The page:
Synthetic Lock Binds Some Molecules, Excludes Others

February 04, 1999

CHAMPAIGN, Ill. -- One of Mother Nature's most important talents is the ability to distinguish one molecule from another. Like locks accepting keys, proteins function by being able to let one particularly shaped molecule inside while barring other shapes from entering.

The idea of molecular locks and keys goes back a hundred years, but it is only now that chemists have made progress in making artificial receptors with high selectivity. Professor Ken Suslick and his colleagues at the University of Illinois recently have designed and built synthetic locks that can bind straight, skinny molecules but block out bent or fat ones. These synthetic receptors are intended for use as molecular sensors and selective catalysts.

"Molecules are the messengers between cells and even between whole organisms," said Suslick, the William H. and Janet Lycan Professor of Chemistry at the U. of I. "The cells understand these messages by recognizing these messenger molecules, often on the basis of their shape."

At the heart of Suslick's synthetic lock is a metalloporphyrin (a metal ion bound in the middle of a molecular ring), much like the iron compound found in the hemoglobin in blood. To this core are attached dendrimers (branching polymers) that spread out like limbs on a tree.

"Depending on where the dendrimers are placed, the resulting receptor has either a big round hole or a narrow chimney above and below the metal ion," Suslick said. "The shape of these pockets determines the shape of molecules that can bind to the metal. The chimney-shaped pocket only lets in straight, narrow molecules, while the round hole lets in fat or bent-shaped molecules."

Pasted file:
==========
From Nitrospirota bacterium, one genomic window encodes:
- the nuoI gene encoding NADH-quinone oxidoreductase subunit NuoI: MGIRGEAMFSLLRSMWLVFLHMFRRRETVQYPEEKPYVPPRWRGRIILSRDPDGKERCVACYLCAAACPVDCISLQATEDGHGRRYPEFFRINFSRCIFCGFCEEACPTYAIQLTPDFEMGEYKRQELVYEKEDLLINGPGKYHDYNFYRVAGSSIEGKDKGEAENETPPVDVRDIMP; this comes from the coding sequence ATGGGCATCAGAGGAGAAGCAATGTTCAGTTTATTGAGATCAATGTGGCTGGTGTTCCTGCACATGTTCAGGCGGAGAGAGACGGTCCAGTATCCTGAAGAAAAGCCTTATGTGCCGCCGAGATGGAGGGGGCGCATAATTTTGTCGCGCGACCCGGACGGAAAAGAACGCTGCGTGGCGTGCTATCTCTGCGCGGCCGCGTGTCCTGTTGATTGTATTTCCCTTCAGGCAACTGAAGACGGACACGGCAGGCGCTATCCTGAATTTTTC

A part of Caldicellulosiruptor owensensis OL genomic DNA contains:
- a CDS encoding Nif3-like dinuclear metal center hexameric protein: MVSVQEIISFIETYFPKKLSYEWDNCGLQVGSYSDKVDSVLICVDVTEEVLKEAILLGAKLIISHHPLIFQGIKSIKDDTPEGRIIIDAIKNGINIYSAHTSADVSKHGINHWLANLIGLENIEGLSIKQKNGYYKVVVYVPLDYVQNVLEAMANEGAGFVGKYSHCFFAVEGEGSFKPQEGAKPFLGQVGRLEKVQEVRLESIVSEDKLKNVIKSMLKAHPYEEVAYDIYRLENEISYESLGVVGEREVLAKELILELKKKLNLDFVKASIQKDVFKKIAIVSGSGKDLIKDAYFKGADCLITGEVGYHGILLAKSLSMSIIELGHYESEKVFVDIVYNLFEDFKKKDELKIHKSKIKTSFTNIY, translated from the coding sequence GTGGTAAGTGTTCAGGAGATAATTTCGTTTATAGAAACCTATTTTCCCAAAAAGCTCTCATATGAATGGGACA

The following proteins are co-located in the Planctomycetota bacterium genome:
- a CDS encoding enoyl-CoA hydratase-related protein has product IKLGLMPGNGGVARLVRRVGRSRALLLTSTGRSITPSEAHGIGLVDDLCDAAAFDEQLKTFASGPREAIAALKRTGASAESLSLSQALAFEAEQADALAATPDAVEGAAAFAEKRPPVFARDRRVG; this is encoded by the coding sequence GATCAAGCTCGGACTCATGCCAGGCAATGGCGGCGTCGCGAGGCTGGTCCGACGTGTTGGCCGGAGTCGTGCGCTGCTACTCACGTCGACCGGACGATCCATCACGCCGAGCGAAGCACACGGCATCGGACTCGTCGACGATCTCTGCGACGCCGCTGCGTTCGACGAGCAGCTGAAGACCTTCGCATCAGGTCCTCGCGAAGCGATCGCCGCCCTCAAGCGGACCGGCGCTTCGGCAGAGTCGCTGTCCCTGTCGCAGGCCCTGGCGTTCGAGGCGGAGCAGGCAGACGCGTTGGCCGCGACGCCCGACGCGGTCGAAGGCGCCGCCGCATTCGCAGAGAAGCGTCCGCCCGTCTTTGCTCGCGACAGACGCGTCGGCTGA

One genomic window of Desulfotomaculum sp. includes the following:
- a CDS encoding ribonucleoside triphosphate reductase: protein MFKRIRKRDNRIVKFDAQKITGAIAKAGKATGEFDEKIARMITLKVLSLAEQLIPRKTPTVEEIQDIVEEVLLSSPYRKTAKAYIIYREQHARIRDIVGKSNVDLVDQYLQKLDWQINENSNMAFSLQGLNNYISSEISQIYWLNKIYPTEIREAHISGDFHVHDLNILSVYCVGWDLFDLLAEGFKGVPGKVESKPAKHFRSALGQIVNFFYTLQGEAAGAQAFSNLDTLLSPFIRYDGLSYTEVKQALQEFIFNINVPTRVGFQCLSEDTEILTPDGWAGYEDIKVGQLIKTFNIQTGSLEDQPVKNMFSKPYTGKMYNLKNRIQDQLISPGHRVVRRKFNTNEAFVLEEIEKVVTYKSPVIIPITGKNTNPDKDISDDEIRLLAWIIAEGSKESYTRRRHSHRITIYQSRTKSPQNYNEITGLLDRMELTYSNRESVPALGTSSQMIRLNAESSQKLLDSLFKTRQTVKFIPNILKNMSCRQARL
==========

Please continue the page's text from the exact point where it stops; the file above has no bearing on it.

As reported in the Jan. 12 issue of the Journal of the American Chemical Society, Suslick and his colleagues have been able to change the binding strength of various molecules to the metal at the center of these artificial receptors.

"Just the shape of an incoming molecule can change its binding by almost a million-fold," Suslick said. "Such exquisite selectivity is very much the way that living systems control chemical reactions."

It is also the way that industrial chemists manipulate many chemical feedstocks. For example, the improvement of octane ratings in gasoline often makes use of shape-selective catalysts called zeolites that can select for the formation of high-octane molecules during the reforming of crude oil based on the molecular shape.

Suslick and his research group are interested in using such synthetic receptors as shape-selective catalysts and sensors. For example, by controlling access of molecules by their shape, oxidation can be carefully directed to specific sites in complex molecules. As another example, the ability to detect molecules on the basis of their shapes is extremely important in the development of artificial noses and other chemical sensors.

University of Illinois at Urbana-Champaign

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